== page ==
Folks, in our previous chapter we discussed about enabling IPSec VPN on Site-To-Site being on default mode (Main Mode) and here we will discuss about Aggressive Mode when creating IPSec VPN.

Let’s first discuss what is the difference between Main Mode and Aggressive Mode:

Main Mode:

An IKE session begins with the initiator sending a proposal or proposals to the responder. The proposals define what encryption and authentication protocols are acceptable, how long keys should remain active, and whether perfect forward secrecy should be enforced. The first exchange between nodes establishes the basic security policy; the initiator proposes the encryption and authentication algorithms it is willing to use. The responder chooses the appropriate proposal and sends it to the initiator. The next exchange passes Diffie-Hellman public keys and other data. All further negotiation is encrypted within the IKE SA. The third exchange authenticates the ISAKMP session. Once the IKE SA is established, IPSec negotiation (Quick Mode) begins.

Aggressive Mode:

Aggressive Mode squeezes the IKE SA negotiation into three packets, with all data required for the SA passed by the initiator. The responder sends the proposal, key material and ID, and authenticates the session in the next packet. The initiator replies by authenticating the session. Negotiation is quicker, and the initiator and responder ID pass in the clear.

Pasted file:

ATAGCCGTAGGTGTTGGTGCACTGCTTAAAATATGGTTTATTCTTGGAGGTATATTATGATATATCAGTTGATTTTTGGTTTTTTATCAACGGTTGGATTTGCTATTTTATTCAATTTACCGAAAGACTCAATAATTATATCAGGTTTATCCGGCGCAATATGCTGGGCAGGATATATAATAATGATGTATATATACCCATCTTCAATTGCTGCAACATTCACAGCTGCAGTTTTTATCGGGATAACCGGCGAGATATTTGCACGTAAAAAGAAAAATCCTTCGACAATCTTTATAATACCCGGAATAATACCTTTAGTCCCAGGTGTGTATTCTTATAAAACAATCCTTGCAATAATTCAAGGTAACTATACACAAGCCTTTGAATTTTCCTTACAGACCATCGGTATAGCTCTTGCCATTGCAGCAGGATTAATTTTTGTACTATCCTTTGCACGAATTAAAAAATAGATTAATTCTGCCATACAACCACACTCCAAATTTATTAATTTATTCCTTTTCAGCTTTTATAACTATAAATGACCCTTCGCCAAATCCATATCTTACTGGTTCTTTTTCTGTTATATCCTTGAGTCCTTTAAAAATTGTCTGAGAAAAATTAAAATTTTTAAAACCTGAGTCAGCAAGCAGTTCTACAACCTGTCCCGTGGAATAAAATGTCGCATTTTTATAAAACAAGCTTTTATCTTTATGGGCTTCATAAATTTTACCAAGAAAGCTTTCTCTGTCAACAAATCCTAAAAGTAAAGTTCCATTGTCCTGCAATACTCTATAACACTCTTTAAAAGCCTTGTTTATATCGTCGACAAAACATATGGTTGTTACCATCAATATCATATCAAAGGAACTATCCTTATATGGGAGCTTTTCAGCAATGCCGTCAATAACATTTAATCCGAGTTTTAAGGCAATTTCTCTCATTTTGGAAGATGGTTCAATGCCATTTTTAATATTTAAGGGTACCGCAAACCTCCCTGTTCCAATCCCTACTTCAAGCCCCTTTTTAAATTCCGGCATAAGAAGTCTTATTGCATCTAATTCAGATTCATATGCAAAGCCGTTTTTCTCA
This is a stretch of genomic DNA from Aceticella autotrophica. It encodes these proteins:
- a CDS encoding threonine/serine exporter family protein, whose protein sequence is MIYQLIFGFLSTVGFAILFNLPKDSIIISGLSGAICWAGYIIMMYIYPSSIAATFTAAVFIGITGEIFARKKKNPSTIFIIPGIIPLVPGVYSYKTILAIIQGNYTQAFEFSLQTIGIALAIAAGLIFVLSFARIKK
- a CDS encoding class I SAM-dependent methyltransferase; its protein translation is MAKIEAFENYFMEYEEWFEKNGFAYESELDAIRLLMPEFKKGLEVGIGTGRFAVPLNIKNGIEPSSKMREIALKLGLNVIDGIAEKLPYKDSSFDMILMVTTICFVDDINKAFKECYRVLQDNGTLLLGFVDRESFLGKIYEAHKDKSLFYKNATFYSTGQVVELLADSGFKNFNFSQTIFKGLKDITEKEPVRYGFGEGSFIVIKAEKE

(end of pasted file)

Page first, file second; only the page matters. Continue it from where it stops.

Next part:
We will use the same topology which we used in our previous lab:

The basic configuration will remain same, where we have P2P ip addresses and default static route toward the loopback of the other end.

We will use password of “cisco” between two ends to negotiate and accept parameters between each other.

Configuartion on R1:

R1 (config)#crypto isakmp policy 10
R1 (config-isakmp)#encryption 3des
R1 (config-isakmp)#authentication pre-shared
R1 (config-isakmp)#hash md5
R1 (config-isakmp)#group 2

R1 (config)#crypto isakmp peer address
R1 (config-isakmp-peer)#set aggressive-mode client-endpoint ipv4-address
R1 (config-isakmp-peer)#set aggressive-mode password cisco

R1 (config)#crypto ipsec transform-set R1-R2 esp-3des esp-md5-hmac

R1 (config)#crypto map CM-R1-R2 10 ipsec-isakmp
R1 (config-crypto-map)#set peer
R1 (config-crypto-map)#set transform-set R1-R2
R1 (config-crypto-map)#match address 150

R1 (config)#access-list 150 permit ip host host

R1 (config)#interface gi0/0
R1 (config-if)#crypto map CM-R1-R2

Configuration on R2:

R2 (config)#crypto isakmp policy 10
R2 (config-isakmp)#encryption 3des
R2 (config-isakmp)#authentication pre-shared
R2 (config-isakmp)#hash md5
R2 (config-isakmp)#group 2

R2 (config)#crypto isakmp peer address
R2 (config-isakmp-peer)#set aggressive-mode client-endpoint ipv4-address
R2 (config-isakmp-peer)#set aggressive-mode password cisco

R2 (config)#crypto ipsec transform-set R1-R2 esp-3des esp-md5-hmac

R2 (config)#crypto map CM-R1-R2 10 ipsec-isakmp
R2 (config-crypto-map)#set peer
R2 (config-crypto-map)#set transform-set R1-R2
R2 (config-crypto-map)#match address 150

R2 (config)#access-list 150 permit ip host host

R2 (config)#interface gi0/0
R2 (config-if)#crypto map CM-R1-R2


When the setup/configuration is finsihed you can verify through the following commands to see if it is successfully implemented:

#show crypto isakmp sa (YOU SHOULD SEE THAT THE TUNNEL IS UP)
#show crypto ipsec sa identity
#show crypto ipsec sa address
#show crypto engine connections active

You can enable debugging to see the real 3 Messages exchange between the two end:

#debug crypto isakmp
#debug crypto ipsec

That’s It, your Tunnel is UP and you have your sessions/tunnel properly configured and showing UP.